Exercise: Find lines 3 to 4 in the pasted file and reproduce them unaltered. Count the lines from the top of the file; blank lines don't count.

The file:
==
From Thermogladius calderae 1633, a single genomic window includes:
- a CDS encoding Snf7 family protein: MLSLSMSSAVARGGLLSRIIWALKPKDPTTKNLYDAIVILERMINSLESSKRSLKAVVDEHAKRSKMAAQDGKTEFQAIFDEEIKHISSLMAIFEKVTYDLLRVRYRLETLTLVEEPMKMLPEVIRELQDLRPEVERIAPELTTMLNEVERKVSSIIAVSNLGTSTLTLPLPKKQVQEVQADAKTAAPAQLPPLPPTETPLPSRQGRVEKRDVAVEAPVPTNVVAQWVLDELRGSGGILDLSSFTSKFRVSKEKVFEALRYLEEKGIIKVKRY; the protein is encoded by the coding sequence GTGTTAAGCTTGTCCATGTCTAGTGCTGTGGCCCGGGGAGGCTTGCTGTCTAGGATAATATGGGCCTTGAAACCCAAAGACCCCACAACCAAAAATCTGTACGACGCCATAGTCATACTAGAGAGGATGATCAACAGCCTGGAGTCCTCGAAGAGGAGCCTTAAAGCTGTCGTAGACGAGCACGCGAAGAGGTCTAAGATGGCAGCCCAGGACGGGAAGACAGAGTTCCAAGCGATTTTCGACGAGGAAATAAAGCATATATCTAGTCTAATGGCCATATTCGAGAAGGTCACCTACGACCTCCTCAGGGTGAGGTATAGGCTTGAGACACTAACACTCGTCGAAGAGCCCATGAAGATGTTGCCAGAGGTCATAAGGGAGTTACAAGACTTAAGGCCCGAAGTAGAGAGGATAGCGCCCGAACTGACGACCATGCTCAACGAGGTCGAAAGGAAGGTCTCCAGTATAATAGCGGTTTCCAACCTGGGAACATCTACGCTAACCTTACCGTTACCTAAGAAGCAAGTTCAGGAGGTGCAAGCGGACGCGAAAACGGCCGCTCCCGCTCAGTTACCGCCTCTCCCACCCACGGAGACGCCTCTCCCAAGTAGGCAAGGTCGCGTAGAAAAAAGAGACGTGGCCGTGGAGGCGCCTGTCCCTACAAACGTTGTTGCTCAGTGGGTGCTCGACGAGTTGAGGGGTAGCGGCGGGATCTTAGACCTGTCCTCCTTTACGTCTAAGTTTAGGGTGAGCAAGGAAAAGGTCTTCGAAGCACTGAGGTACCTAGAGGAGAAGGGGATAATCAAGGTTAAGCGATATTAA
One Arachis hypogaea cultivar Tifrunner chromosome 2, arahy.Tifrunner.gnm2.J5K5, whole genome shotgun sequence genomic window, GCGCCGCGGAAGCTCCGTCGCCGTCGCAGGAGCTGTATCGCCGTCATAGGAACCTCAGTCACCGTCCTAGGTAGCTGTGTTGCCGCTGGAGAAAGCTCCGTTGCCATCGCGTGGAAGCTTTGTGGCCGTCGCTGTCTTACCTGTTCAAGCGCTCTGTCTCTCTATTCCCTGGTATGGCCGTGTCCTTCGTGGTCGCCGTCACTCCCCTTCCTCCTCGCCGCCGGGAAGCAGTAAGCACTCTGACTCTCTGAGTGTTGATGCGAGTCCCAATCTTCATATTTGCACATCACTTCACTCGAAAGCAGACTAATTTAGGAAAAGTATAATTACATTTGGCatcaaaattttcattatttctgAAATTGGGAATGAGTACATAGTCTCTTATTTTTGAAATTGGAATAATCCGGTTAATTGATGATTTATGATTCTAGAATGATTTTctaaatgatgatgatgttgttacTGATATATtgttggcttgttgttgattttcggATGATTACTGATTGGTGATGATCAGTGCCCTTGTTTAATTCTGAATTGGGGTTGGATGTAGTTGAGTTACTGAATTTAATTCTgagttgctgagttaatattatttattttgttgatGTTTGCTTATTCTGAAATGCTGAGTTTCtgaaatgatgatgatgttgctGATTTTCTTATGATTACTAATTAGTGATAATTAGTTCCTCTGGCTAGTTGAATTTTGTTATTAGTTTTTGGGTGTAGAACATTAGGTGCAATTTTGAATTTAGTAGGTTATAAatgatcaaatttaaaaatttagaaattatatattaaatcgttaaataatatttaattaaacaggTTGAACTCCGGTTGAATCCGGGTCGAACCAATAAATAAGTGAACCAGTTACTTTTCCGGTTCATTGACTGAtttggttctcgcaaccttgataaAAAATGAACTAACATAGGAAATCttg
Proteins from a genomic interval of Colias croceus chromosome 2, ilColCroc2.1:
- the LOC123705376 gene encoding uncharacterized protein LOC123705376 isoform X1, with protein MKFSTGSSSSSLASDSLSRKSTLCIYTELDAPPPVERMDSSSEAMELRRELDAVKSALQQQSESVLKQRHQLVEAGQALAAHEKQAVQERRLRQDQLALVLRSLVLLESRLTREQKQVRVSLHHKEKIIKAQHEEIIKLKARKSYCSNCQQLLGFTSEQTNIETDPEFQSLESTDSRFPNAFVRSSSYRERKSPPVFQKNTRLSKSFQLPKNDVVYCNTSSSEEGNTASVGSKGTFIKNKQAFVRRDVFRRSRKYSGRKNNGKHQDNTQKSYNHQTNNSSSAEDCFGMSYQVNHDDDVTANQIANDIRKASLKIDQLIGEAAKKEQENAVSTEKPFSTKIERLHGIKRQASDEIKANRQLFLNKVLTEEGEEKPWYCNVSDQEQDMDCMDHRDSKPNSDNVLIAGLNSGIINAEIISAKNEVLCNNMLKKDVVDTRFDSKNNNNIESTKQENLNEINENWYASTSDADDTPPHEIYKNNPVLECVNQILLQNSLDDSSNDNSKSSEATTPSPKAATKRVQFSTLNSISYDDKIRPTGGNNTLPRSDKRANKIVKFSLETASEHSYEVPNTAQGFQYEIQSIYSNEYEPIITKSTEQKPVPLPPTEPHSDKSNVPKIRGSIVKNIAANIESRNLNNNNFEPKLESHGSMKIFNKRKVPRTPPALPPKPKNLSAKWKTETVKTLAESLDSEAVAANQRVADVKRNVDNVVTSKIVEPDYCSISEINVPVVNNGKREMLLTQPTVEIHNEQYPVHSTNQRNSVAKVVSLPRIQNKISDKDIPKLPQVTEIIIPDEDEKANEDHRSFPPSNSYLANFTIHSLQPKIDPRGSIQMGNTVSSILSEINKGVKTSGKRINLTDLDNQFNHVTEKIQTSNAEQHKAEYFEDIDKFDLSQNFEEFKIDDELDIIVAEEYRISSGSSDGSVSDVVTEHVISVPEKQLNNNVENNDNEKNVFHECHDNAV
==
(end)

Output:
One Arachis hypogaea cultivar Tifrunner chromosome 2, arahy.Tifrunner.gnm2.J5K5, whole genome shotgun sequence genomic window, GCGCCGCGGAAGCTCCGTCGCCGTCGCAGGAGCTGTATCGCCGTCATAGGAACCTCAGTCACCGTCCTAGGTAGCTGTGTTGCCGCTGGAGAAAGCTCCGTTGCCATCGCGTGGAAGCTTTGTGGCCGTCGCTGTCTTACCTGTTCAAGCGCTCTGTCTCTCTATTCCCTGGTATGGCCGTGTCCTTCGTGGTCGCCGTCACTCCCCTTCCTCCTCGCCGCCGGGAAGCAGTAAGCACTCTGACTCTCTGAGTGTTGATGCGAGTCCCAATCTTCATATTTGCACATCACTTCACTCGAAAGCAGACTAATTTAGGAAAAGTATAATTACATTTGGCatcaaaattttcattatttctgAAATTGGGAATGAGTACATAGTCTCTTATTTTTGAAATTGGAATAATCCGGTTAATTGATGATTTATGATTCTAGAATGATTTTctaaatgatgatgatgttgttacTGATATATtgttggcttgttgttgattttcggATGATTACTGATTGGTGATGATCAGTGCCCTTGTTTAATTCTGAATTGGGGTTGGATGTAGTTGAGTTACTGAATTTAATTCTgagttgctgagttaatattatttattttgttgatGTTTGCTTATTCTGAAATGCTGAGTTTCtgaaatgatgatgatgttgctGATTTTCTTATGATTACTAATTAGTGATAATTAGTTCCTCTGGCTAGTTGAATTTTGTTATTAGTTTTTGGGTGTAGAACATTAGGTGCAATTTTGAATTTAGTAGGTTATAAatgatcaaatttaaaaatttagaaattatatattaaatcgttaaataatatttaattaaacaggTTGAACTCCGGTTGAATCCGGGTCGAACCAATAAATAAGTGAACCAGTTACTTTTCCGGTTCATTGACTGAtttggttctcgcaaccttgataaAAAATGAACTAACATAGGAAATCttg
Proteins from a genomic interval of Colias croceus chromosome 2, ilColCroc2.1: